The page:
Binary Memories

I saw a meme the other day that said something to the effect of, “great memories aren’t made playing video games.” I respectfully disagree.

As tough as it is for me sometimes to bond with my daughter, it’s quite easy with my son. All I need to do is run over to Game Stop and pick up a new video game. Then we’ll spend a Friday evening (and most of Saturday morning) tearing it up.

When Danny was younger, he’d rely on me more to help with the problem solving aspects of a game. If there was a level he couldn’t clear or a puzzle he couldn’t figure out, he’d hand the controller over to me. Now that’s he’s older (he’ll be thirteen in May), he doesn’t pass the controller over quite as much.

If you’re an avid console gamer, then you can appreciate the notion that learning the button commands for a game can be like learning a new language. Specifically with sports games where you may be required to press a series of buttons in a certain sequence or all at once. It really is quite fascinating for me to watch Danny play. It’s as if I am watching him develop muscle memory right before my eyes, and I’ve seen him do things in a game that leave me speechless.

To be clear, he routinely kicks my ass when we play head to head, and he’s only going to get better.

Yet through it all – through the levels of zombie apocalypse or World Cup soccer matches or covert, special operations missions in the jungle, or superhero adventures – it’s a special time we share. Danny remains super-informed on games and consoles and new developments, and he loves sharing that information with me.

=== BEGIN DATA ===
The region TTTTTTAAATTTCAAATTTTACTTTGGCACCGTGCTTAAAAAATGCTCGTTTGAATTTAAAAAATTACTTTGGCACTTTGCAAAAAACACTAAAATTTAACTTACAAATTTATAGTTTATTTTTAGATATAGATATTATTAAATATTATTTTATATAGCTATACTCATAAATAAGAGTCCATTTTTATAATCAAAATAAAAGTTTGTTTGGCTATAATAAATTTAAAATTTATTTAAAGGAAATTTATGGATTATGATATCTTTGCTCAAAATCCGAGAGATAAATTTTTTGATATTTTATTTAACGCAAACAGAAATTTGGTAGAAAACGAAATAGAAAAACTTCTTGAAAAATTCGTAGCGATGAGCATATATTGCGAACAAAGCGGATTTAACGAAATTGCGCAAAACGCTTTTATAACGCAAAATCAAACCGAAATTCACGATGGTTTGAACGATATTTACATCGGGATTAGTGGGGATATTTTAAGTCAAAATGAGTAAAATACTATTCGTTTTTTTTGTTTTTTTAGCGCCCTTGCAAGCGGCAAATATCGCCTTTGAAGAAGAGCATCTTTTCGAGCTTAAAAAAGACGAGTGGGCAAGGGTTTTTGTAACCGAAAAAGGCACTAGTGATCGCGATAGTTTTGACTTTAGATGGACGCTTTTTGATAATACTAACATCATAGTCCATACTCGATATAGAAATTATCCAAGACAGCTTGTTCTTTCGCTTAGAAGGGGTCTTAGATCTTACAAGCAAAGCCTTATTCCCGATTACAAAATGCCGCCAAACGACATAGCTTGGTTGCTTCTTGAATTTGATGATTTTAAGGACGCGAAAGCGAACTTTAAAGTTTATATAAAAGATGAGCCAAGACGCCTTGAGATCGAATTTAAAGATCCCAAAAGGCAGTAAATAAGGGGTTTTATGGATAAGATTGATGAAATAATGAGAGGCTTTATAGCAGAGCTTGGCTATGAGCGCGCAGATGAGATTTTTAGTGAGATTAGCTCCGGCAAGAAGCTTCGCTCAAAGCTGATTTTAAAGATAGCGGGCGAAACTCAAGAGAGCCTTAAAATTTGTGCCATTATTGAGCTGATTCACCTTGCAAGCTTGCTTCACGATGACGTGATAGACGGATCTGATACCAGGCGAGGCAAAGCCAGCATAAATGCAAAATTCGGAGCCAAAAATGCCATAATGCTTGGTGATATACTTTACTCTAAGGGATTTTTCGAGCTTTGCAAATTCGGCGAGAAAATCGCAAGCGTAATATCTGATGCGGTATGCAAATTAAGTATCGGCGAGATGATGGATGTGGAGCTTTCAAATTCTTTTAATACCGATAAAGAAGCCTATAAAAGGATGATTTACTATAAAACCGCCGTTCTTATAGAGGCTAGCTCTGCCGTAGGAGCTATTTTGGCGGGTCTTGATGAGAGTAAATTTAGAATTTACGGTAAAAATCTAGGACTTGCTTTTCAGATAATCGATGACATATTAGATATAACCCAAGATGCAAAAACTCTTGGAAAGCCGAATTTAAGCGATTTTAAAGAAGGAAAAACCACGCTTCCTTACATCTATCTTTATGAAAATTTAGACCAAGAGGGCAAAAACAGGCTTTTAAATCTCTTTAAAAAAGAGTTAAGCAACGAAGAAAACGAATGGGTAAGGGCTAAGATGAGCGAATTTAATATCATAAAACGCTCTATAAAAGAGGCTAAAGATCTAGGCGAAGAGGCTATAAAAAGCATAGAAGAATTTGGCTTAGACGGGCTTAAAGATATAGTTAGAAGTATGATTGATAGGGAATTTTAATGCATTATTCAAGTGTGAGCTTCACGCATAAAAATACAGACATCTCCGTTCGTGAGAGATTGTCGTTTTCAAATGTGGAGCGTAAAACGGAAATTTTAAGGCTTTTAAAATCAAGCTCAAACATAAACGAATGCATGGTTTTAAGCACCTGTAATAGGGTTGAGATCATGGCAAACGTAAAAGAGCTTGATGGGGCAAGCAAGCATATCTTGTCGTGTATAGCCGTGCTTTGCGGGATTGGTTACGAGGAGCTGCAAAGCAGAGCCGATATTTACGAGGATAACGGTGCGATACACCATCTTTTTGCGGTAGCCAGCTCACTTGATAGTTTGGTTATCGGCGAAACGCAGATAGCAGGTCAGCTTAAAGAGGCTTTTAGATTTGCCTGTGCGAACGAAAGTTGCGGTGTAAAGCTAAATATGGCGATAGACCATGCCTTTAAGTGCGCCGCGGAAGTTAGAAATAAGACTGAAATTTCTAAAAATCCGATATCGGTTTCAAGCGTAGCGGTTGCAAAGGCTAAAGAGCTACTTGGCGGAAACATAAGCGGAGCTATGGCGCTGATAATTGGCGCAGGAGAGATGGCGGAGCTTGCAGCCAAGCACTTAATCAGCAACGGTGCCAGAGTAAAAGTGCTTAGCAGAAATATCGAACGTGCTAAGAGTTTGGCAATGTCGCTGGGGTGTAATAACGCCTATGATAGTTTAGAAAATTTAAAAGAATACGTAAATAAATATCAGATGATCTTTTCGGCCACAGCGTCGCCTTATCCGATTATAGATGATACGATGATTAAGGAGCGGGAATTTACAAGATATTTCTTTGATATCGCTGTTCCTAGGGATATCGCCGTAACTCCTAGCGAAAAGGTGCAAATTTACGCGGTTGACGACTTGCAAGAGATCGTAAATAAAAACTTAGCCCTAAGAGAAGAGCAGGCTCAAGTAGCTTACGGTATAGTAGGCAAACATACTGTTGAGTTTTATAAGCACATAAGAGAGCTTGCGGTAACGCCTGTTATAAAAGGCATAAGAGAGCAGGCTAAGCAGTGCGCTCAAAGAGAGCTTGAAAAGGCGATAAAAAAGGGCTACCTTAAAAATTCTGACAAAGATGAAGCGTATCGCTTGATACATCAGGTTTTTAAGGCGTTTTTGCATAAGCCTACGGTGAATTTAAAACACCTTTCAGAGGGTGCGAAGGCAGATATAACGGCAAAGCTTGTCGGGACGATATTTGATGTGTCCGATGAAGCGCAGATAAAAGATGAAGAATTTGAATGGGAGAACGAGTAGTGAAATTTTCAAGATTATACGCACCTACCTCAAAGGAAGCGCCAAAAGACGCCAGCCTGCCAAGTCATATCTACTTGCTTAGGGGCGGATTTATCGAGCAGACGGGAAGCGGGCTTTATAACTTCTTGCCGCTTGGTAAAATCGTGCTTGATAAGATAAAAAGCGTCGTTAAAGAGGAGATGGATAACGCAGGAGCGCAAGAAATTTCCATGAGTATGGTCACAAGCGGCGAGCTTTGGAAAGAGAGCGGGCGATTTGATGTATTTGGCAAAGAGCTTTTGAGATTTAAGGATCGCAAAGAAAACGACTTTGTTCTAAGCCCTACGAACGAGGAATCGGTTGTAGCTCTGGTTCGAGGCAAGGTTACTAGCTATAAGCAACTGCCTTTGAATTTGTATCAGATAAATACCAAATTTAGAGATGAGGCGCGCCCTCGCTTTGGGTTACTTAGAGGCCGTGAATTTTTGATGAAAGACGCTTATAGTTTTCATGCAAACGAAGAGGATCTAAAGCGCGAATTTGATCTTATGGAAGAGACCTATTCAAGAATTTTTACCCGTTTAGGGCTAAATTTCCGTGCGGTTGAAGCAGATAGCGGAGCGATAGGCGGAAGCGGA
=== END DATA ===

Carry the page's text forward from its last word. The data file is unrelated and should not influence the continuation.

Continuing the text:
The student has become the teacher, and I am fine with that because PS3 (and now PS4) time is our time.┬áIt’s the time we get to hang out and be father and son together. It’s the time we get to be goofy with each other. It’s the time when I am able to appreciate the young man into which he’s transforming, and I’ve found myself being able to apply some of our shared gaming experiences to real world troubles he’s faced. I hope when he’s out on his own as a grown up he’ll look back at those nights playing video games with dad as some of the greatest memories of his life.

 

We <3 Gaming

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2 thoughts on “Binary Memories

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